The Federal Member for Bendigo, Lisa Chesters MP, was at the Bendigo & District RSL today to unveil a magnificent oil painting by local artist, Brett Belot, as part of the Anzac Centenary Local Grants Program.
“It’s a great honour to be able to unveil this artwork that so vividly illustrates the service and sacrifice of our local servicemen and women in the First World War,” said Ms Chesters.
The Anzac Centenary Local Grants Program is a bi-partisan initiative through which funding of up to $125,000 is available for each Federal Member of Parliament (MP) to support projects in their electorate commemorating 100 years of ANZAC. Ms Chesters was very happy to support the RSL’s application for a grant through the program and said the painting - a montage of more than 25 images - was a fitting tribute to the brave men and women from the Greater Bendigo region.
“This painting serves as a powerful reminder of the men and women from our region and the roles they played in the First World War. Each time I look at the artwork I am struck by something new and I am drawn into another story of someone, just like you and me, who made an extraordinary sacrifice so that we can live our lives as we do today,” said Ms Chesters.
Mr Belot spent many weeks researching the stories of local men and women who enlisted and worked collaboratively with Bendigo Military Museum curator, Peter Ball and RSL President, Cliff Richards. Mr Richards said he hoped the painting would encourage people to pause and reflect upon the extraordinary contribution of ordinary Australians.
“The painting will proudly hang at the Bendigo & District RSL for many generations to come. Brett contacted me in 2013 with a vision to create a historic piece of art that would commemorate the Anzac Centenary and he has certainly delivered on that vision,” said Mr Richards.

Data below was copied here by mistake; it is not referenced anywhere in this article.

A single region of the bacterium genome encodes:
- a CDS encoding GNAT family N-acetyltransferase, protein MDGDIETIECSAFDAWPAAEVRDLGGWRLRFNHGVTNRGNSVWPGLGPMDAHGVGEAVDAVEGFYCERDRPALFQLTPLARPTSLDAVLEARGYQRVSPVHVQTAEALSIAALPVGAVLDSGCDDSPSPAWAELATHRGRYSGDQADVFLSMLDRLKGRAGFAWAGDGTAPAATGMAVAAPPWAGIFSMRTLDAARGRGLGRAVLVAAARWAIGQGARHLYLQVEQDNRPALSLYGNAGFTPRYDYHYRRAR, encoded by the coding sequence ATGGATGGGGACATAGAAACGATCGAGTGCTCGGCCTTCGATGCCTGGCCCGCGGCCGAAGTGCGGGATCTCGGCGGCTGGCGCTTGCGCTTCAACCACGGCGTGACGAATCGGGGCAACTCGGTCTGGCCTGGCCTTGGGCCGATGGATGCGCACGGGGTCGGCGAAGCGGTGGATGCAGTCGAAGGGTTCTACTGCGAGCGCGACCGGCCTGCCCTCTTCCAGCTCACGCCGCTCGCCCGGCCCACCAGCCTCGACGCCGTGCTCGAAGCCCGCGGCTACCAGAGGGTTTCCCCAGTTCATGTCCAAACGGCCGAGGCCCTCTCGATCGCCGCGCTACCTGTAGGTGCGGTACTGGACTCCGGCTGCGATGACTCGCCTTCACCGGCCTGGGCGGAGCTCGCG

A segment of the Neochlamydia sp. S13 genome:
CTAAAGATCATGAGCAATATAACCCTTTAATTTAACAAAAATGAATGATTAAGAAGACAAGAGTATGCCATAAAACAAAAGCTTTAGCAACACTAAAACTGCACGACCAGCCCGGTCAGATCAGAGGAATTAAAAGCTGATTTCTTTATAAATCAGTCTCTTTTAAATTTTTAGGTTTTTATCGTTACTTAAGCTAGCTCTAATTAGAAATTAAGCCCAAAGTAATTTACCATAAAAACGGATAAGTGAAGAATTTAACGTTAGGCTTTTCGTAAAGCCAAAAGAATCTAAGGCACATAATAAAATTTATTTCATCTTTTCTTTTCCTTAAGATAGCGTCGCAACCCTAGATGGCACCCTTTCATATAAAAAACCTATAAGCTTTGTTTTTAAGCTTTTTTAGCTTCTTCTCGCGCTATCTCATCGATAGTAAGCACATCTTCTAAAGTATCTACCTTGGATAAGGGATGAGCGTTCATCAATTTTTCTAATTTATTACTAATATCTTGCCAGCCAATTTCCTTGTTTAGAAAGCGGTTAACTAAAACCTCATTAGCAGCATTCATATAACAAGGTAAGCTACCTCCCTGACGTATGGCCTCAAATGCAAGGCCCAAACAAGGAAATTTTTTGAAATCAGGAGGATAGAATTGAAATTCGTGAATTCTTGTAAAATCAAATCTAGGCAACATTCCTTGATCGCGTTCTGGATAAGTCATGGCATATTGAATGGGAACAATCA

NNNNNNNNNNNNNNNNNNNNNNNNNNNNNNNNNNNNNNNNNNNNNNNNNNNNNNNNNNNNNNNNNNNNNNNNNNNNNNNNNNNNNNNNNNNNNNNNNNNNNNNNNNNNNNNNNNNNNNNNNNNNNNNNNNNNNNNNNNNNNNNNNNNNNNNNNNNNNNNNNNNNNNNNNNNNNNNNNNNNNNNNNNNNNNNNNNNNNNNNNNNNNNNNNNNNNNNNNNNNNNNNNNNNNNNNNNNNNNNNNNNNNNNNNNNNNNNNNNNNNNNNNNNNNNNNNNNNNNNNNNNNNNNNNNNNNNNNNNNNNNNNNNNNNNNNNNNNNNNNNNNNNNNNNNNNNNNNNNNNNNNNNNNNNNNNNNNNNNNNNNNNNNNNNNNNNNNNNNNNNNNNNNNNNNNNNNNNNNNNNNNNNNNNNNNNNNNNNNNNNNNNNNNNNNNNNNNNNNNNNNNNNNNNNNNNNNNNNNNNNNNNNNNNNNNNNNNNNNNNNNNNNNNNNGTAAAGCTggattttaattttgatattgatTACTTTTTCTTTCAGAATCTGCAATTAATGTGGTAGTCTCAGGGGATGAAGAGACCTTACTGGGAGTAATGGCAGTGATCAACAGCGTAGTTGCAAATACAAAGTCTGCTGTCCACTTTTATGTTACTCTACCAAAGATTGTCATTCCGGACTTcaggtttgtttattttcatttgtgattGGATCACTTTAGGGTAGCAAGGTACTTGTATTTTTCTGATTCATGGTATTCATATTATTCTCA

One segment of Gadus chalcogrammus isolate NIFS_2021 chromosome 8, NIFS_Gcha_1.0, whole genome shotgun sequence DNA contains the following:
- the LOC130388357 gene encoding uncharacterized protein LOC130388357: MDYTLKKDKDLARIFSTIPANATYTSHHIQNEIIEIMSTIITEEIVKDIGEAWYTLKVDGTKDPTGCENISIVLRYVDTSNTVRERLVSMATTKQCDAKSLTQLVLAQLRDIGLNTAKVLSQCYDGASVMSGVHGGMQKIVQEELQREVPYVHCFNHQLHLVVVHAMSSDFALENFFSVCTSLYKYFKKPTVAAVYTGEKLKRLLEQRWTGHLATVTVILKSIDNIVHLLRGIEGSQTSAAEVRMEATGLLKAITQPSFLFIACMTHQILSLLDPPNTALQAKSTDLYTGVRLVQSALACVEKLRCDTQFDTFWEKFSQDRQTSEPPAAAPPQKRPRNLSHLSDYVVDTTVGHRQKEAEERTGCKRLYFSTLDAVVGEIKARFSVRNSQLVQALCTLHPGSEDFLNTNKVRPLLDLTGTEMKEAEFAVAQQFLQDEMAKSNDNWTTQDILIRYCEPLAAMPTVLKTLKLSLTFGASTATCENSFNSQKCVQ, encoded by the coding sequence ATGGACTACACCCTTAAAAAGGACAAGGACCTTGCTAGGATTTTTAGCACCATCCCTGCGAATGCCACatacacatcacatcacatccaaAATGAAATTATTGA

Among those featured in the painting is John James Bray, one of 35 men who drowned when the submarine AE1 was lost on September 14, 1914 in St George's Channel, off New Guinea. A number of Bendigo Nurses also feature including Royal Red Cross recipient, Ida O'Dwyer, who served in the Australian Army Nursing Service.
Mr Belot, who worked from old photographs, said creating the painting was a moving experience.
“The men and women featured in the painting are just the same as you and I; they had mothers and fathers, brothers and sisters and were thrust into extraordinary and often traumatic circumstances. It is hard not to be moved by their stories of service and sacrifice,” said Mr Belot.
“This is one of ten fantastic Anzac Centenary projects I have been able to support. As we mark the passing of 100 years since the Great War, residents and visitors will be able to get a taste of how the war impacted our region on all fronts. I encourage everyone to ride the refurbished 1914 tram,view the photographic exhibition at Bendigo Health and of course, come together for what will be a particularly poignant Anzac Day service this year,” said Ms Chesters.